21st Century Sophism (and its antidote)
The Sophists. We know them as the infamous hucksters of rhetoric in Ancient Greece. For the right price, they could teach you how to manipulate words so that anything would sound good. The trouble with them–at least according to Plato–is that they weren’t concerned with what is just. Better to be convincing than truthful.
The Sophists would love the bicker-fests on modern-day cable television news. They would love listening to how today’s politicians shape sound bites so that the truth is no longer recognizable. And, perhaps, they would also love the high school speech and debate programs that supply our democracy with those talking heads and Members of Congress.
Yes, I’m making a dramatic link between speech and debate programs and the morass of intellectual dishonesty in our political communication. Perhaps I’m being too dramatic, but consider this: what if, instead of rewarding students simply for making convincing arguments, we rewarded students for the quality of their ethical reasoning? What if, instead of rewarding them for understanding how to line up as many facts as possible on one side of an argument, we rewarded them for understanding deeply the many facets of a difficult question? What if our speech and debate programs drew inspiration from Socrates rather than the Sophists?
Is it possible that training bright young minds to think this way could change the world?
This is the idea behind a new concept that is spreading across the country: the Ethics Bowl. Well-known on many college campuses, the idea is trickling down to the high school level with help from The Squire Family Foundation (co-sponsor of this blog) and others. Ethics Bowls are a compelling and competitive way to incentivize students to hone ethical reasoning skills. Using ethical challenges taken from current events headlines around the world, small teams of students display their abilities, critique opposing team’s presentations, and gain important feedback from judges. The process is challenging, requiring a mix of preparation and think-on-your-feet responses, and also more collaborative–the goal is not proving the other team wrong, but proving that your understanding is more nuanced and comprehensive. It’s also terrific fun and tremendously satisfying.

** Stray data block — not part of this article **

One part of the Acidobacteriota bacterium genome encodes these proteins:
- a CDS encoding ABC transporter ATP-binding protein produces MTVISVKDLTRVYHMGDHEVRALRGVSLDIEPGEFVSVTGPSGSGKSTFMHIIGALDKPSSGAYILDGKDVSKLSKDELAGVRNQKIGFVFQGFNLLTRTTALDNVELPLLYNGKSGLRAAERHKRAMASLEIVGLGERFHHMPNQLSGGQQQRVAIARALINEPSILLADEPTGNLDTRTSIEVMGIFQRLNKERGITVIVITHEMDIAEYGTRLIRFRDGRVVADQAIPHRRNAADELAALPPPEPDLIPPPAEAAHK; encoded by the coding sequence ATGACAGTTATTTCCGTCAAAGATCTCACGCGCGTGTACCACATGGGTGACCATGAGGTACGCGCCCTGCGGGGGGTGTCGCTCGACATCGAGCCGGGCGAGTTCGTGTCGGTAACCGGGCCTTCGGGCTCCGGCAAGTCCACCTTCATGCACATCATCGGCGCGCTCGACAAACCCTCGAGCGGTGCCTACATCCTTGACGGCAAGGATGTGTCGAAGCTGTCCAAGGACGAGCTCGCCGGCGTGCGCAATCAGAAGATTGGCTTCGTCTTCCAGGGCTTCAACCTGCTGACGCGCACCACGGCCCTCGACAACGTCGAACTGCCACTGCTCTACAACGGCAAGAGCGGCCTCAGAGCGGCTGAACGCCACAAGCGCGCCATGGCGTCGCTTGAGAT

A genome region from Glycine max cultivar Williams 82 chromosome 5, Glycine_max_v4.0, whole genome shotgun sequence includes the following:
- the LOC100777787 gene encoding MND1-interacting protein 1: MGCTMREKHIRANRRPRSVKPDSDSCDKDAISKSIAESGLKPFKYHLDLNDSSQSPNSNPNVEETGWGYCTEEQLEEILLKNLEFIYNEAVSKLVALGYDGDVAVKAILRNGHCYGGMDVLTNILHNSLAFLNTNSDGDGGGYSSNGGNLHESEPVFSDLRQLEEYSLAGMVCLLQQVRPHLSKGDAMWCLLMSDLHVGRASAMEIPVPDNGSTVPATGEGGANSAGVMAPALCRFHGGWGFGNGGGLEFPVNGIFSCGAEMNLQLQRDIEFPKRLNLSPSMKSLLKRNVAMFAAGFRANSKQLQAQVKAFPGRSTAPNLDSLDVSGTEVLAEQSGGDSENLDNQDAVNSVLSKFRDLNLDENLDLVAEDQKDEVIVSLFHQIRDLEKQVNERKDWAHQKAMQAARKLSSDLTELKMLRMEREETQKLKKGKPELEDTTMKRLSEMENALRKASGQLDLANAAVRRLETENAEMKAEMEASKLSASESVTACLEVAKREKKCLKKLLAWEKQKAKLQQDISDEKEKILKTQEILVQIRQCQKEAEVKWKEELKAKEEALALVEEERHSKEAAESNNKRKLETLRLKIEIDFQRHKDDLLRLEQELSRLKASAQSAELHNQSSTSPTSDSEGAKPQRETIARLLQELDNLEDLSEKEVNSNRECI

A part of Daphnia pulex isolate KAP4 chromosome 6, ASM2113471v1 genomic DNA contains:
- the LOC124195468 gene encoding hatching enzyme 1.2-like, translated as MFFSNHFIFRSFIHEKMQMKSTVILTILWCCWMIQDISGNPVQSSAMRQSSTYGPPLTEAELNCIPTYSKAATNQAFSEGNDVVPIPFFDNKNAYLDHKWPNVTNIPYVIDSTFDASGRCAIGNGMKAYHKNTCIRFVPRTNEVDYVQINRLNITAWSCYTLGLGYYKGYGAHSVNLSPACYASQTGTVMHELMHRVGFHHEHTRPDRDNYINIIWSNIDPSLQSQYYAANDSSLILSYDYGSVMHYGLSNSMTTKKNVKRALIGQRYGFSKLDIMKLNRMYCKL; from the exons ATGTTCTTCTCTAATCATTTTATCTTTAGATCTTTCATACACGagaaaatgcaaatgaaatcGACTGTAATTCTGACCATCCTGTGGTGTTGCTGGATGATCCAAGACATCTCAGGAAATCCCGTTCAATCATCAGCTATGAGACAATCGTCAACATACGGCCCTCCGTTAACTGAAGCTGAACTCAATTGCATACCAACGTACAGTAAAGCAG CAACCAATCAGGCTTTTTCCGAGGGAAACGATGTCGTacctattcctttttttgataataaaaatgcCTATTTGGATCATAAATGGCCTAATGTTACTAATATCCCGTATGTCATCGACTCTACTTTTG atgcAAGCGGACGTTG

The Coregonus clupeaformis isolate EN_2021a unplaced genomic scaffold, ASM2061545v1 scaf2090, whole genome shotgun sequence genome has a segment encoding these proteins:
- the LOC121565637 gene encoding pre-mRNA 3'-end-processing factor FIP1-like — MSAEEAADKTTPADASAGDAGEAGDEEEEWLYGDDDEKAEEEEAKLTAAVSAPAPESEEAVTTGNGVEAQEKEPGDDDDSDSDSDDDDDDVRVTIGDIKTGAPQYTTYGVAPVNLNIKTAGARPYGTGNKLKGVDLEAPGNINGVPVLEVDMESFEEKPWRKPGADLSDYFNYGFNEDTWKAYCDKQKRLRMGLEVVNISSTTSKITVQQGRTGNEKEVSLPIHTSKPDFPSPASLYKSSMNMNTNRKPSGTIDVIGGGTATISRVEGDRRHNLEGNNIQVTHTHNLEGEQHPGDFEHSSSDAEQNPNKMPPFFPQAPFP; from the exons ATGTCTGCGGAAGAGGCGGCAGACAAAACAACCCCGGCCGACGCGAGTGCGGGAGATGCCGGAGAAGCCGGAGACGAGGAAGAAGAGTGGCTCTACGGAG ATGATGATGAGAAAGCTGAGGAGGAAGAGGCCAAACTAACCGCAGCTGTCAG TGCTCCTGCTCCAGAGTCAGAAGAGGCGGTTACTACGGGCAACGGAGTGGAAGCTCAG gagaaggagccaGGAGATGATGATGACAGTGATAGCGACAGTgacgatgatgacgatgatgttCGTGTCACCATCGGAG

And it gives me, for one, great hope for the future.
For resources on starting your own Ethics Bowl team, click here.
The first annual National Ethics Bowl will be held in North Carolina at the UNC Parr Center for Ethics this spring.
P.S. Some people think Plato and company gave the Sophists a bad rap. For example, the Stanford Encyclopedia of Philosophy says “While relativism, particularly in the area of morality, is popularly seen as characteristic of sophists generally (see Bett 1989), in fact Protagoras is the only sophist to whom ancient sources ascribe relativistic views, and even in his case the evidence is ambiguous.”